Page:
The environment is THE beat of the 21st century

Christy George

Christy George

By Jack Nissen
Environmental journalism is known by some reporters as the “bummer beat” and “the journalism of despair.”
For Christy George, it’s going to be the “story of the 21st century.”

“It already is,” said George, a public radio and television producer from Portland, Oregon. “People just aren’t reading it yet. Climate change and extinction and things like that are really critical environmental issues that are about to overtake us and become the number one story.”

George recently met with students at Michigan State University’s Knight Center for Environmental Journalism. She visited the university as a keynote speaker at the university’s annual Fate of the Earth conference.

George says environmental stories aren’t easy to pitch. Editors may not realize a story’s importance. And the stories can be complicated and depressing.

“You don’t want to bum people out, you want to make them happy they’re watching your network,” she said.

It’s also one of the first beats to be cut in a newsroom under budgetary constraints. Even so, while newspapers aren’t hiring as many environmental reporters, public radio stations are, George said.

The industry is in growth mode, she said. There are stations hungry for environmental news happening in the local areas all around the country.

Boasting 21 years of experience in Oregon Public Radio, she’s covered the intersection of business and the environment for “Marketplace,” the nationally aired radio show on National Public Radio.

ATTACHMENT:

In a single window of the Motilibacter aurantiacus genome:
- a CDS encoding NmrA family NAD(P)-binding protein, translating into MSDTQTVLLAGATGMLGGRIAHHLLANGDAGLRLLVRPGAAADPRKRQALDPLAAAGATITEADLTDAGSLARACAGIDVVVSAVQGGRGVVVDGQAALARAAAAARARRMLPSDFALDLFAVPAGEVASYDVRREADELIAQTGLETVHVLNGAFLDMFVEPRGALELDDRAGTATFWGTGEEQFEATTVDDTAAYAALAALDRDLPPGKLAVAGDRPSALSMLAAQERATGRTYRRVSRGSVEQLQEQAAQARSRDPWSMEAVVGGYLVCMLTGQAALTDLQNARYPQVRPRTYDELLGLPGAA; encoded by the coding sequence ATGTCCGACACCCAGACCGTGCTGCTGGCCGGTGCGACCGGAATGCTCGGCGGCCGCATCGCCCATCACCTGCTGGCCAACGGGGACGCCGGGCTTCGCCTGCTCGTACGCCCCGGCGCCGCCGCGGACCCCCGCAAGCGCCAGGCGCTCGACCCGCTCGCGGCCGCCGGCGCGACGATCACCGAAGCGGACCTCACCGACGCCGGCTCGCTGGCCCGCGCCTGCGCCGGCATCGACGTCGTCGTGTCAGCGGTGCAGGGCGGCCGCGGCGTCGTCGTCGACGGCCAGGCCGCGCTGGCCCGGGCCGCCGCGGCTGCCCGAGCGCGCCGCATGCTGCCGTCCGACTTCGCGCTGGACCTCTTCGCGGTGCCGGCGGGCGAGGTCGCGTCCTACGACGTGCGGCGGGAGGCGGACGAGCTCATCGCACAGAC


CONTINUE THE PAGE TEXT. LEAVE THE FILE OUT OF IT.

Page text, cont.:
If Marketplace is going to cover a story about the environment, it’s going to be associated with large national events providing a macro-view, or a feature story set in a very particular locale that happens in one place, she said.

Encapsulating this kind of story was a project George worked on for Marketplace near Spokane, Washington, she said. It was about a student with asthma who was tired of breathing dust and smoke from controlled burns of farm fields. She created a new way to convert the grass stalks that farmers burned into paper.

“It was a really cool story and it illustrated the issues of air quality in rural places that have these various things going on,” George said. “It’s telling a very personal story about some people who did something that is a tiny piece of a much larger story about air quality.”

While the real issue was about the fine dust particles that float in the air, George didn’t pitch the story that way. She saw a different way to talk about it by using a local issue to discuss a larger problem.

“It’s interesting to people everywhere,” George said. “You don’t have to be from Idaho or Washington State to care.”

George has advice for young environmental reporters trying to wiggle their way into the industry.

For anyone wanting to cover the environment exclusively, online publications covering climate change are out there, she said. Others can get a job in a newsroom working other beats for a few years and gathering as many clips as they can.

“If you want to freelance, go find some part-time job that doesn’t conflict with journalism,” she said.

Her own experience spans decades of environmental reporting, and before then political reporting for Boston newspapers like the Boston Herald. Today she serves as the treasurer and finance chair of the Society of Environmental Journalists, produces television shows and podcasts and is writing a book on the intersection of climate change and social change.

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